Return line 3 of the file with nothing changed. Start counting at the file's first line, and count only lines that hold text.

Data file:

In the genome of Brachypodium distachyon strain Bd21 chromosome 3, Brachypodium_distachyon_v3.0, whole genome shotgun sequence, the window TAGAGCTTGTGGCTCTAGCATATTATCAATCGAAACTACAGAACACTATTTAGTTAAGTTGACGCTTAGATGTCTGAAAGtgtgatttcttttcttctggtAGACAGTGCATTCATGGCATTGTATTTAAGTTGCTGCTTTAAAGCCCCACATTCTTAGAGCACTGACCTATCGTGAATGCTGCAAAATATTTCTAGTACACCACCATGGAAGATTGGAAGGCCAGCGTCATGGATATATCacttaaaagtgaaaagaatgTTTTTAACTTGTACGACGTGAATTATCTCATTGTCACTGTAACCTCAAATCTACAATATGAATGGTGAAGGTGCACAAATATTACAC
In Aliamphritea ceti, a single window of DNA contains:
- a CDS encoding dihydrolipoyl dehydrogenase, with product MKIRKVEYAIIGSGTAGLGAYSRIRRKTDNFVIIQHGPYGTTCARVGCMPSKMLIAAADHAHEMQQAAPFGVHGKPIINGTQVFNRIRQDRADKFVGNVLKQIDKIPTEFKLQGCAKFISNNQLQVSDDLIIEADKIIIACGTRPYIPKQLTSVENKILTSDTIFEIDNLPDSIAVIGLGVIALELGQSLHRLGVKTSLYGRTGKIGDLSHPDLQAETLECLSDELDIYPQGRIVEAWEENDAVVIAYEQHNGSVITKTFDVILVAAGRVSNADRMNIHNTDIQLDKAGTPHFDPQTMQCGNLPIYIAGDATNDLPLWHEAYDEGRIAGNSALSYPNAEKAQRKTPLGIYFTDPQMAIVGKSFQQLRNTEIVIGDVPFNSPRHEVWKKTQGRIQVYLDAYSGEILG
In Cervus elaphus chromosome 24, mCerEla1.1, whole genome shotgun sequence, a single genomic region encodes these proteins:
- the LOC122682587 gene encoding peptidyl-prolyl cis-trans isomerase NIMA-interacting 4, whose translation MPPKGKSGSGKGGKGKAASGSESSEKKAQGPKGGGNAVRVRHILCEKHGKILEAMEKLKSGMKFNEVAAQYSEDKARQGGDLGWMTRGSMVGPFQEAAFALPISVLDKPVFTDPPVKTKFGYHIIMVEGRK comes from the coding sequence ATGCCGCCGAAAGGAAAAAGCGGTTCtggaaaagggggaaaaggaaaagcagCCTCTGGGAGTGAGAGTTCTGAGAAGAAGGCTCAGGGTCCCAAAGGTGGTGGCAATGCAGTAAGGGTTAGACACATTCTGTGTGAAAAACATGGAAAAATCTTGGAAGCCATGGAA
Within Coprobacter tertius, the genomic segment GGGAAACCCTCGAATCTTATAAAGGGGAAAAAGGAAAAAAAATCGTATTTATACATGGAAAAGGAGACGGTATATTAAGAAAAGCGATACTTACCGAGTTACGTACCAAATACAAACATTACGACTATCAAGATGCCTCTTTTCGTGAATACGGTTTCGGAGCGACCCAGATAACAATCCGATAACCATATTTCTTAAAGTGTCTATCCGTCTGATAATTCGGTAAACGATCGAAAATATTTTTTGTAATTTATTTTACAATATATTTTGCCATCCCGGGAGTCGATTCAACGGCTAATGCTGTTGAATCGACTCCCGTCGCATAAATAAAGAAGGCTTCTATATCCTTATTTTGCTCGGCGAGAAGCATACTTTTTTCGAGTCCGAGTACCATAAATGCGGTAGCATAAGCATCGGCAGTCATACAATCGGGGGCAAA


- a CDS encoding dihydrolipoyl dehydrogenase, with product MKIRKVEYAIIGSGTAGLGAYSRIRRKTDNFVIIQHGPYGTTCARVGCMPSKMLIAAADHAHEMQQAAPFGVHGKPIINGTQVFNRIRQDRADKFVGNVLKQIDKIPTEFKLQGCAKFISNNQLQVSDDLIIEADKIIIACGTRPYIPKQLTSVENKILTSDTIFEIDNLPDSIAVIGLGVIALELGQSLHRLGVKTSLYGRTGKIGDLSHPDLQAETLECLSDELDIYPQGRIVEAWEENDAVVIAYEQHNGSVITKTFDVILVAAGRVSNADRMNIHNTDIQLDKAGTPHFDPQTMQCGNLPIYIAGDATNDLPLWHEAYDEGRIAGNSALSYPNAEKAQRKTPLGIYFTDPQMAIVGKSFQQLRNTEIVIGDVPFNSPRHEVWKKTQGRIQVYLDAYSGEILG